Saturday, May 24, 2014
Mary Abrams, director of Oregon DSL, stated in an interview with Rob Davis of Oregon Live “I have a real alliance with the people in rural Oregon. I’m very proud to come from a very small town in Morrow County. I also believe — and I think people who live and work in rural Oregon — have their own environmental consciousness. They believe there are ways to make economic development and good environmental choices at the same time. That’s what I always look for …”
Well, Ms. Abrams, look no further; the Morrow Pacific Project is just what you are looking for: economic development in rural Oregon that desperately needs family-wage jobs and unequaled environmental protection.
As the project manager for Ambre Energy’s Morrow Pacific Project I am tasked with making the Morrow Pacific Project the most environmentally sound project using the very best of available technology. In my 35 years of experience I have not seen a project so environmentally focused.
The project from its inception was designed to be environmentally sensitive. “No coal dust” has been the mantra; thus enclosed storage barns and conveyors. No rail traffic in the Columbia River Gorge or metropolitan areas; hence barging from Boardman to Clatskanie in specifically designed and constructed enclosed barges.
All of which will cost Ambre millions of dollars extra. And that is Ambre’s money; no federal, state or local money is being requested.
The Morrow Pacific Project will be an economic boon for Morrow and Columbia counties, paying $4 million in state and local taxes, port fees and voluntarily establishing and funding annual $800,000 in education trusts in both counties.
We have purposely worked with and focused our attention on Oregon suppliers, contractors and labor at projected additional expense. The project has been fully scrutinized by the Oregon Department of Environmental Quality. The U.S. Army Corp of Engineers continues to scrutinize the project. Consultation has been done with the National Marine Fisheries Service, The project has spent nearly $1 million in performing cultural resource studies and has been approved by the State Historic Preservation Office.
Initially ODEQ said an air permit was not required. Six months later they changed their mind. Initially the USACE and ODEQ said a 401 Certification was not required. Two years later ODEQ requested a 401 Certification.
The Morrow Pacific Project has complied with all regulatory statutes and provided everything we have been asked to provide. We have endured an unprecedented three public hearings and an extended public comment period. We have patiently waited for a fair and objective evaluation and have had the rules changed numerous times. Is it any wonder that rural Oregon lacks family-wage jobs?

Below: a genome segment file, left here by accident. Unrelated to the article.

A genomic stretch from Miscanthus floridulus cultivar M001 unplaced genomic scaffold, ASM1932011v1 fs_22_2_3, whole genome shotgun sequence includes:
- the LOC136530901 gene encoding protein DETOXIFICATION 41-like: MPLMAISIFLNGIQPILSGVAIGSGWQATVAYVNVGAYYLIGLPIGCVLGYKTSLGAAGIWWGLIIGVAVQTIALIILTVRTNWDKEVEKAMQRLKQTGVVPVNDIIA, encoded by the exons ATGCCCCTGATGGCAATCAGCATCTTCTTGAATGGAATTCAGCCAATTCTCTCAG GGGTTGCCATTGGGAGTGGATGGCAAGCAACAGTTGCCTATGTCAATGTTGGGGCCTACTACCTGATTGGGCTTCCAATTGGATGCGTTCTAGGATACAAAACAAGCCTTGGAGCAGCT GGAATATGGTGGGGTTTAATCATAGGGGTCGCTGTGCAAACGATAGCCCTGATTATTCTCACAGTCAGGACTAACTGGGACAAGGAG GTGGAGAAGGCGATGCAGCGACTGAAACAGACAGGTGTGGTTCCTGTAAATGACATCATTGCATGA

Ms. Abrams, yes, you can have rural Oregon economic development and environmental responsibility when the Morrow Pacific Project is built.
Al Knapp is project manager for Morrow Pacific Project.
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Parkdale third graders sing "12 Disaster Days of Christmas"
Welcome to your sing-able Christmas gift list. What follows is an emergency rendition of “12 Days of Christmas” – for outfitting your home or car in case of snow storm, earthquake, flood or other emergency. Read it as a simple list, or sing it to the tune of “12 Days” – you know, as in “ … and a partridge in a pear tree…” Not to make light of it, but the song is a familiar framework for a set of gift ideas that you could consider gathering together, even if the recipient already owns items such as a bunch of coats, tire chains and flashlights. Stores throughout the Gorge are stocked up on all these items. Buying all 12 days might be prohibitive, but here are three ideas for checking any of the dozen off your list (notations follow, 1-12.) The gift items needed to stay warm, dry and safe are also coded to suggest items in your abode (A) in your car (C) or both (B). 12 Gallons of Water (A) 11 Family meals (B) 10 Cans of propane (A) 9 Hygiene bags (B) 8 Packs of batteries (A) 7 Spare coats (B) 6 Bright red flares (C) 5 Cozy blankets (B) 4 Tire chains (C) 3 Flashlights (B) 2 cell phone chargers (B) 1 And a crush-proof first aid kit (B) Price ranges? Here’s a few quotes for days Three, Two, Four and Nine: n A family gift of flashlights (three will run $15-30, Hood River Supply, Tum-A-Lum) n Cell phone chargers (two will run $30-60) n Tire chains (basic set, $30, Les Schwab, returnable if unused for the winter) n Family meals ($100 or so should cover the basics for three or four reasonably well-fed days) n The home kit should be kept in a handy place near an exit, and remember that water needs to be replenished every few months. If you have a solid first aid kit already, switch out the gift idea with “and-a-sto-o-u-t- tub-for it-all …” Otherwise, it’s a case of assembling your home or car kits and making sure all members of the family know what the resources are and how to use them (ie flares and propane). Emergency situations are at worst life-threatening, at best deeply uncomfortable if you and your family are left without power for an extended period, or traveling and find yourself in a situation where you need to wait out a storm, lengthy traffic delay, or other crisis. Notes on the 12 gift ideas: 12 – Gallons of water: that’s one per person in a four-member family to last for three days, the recommended minimum to be prepared for utility outages. 11 – Easy-open packaged goods, energy bars, dried food and nuts are good things to include for nutrition. Think of what your family of four needs for three days to stay fortified and hydrated (see number 12). Can-opener also recommended 10 – If you have a propane camping stove, keep extra fuel handy. 9 – Hygiene bags: put packaged moistened towelettes, toilet paper, and plastic ties in large garbage bags (for personal sanitation) Resource list courtesy of Hood River County Emergency Management, Barbara Ayers, manager/ 541-386-1213. The county also reminds residents to Get a Kit, Make A Plan to connect your family if separated, and Stay Informed. See www.co.hood-river.or.us to opt-in for citizen alerts. Enlarge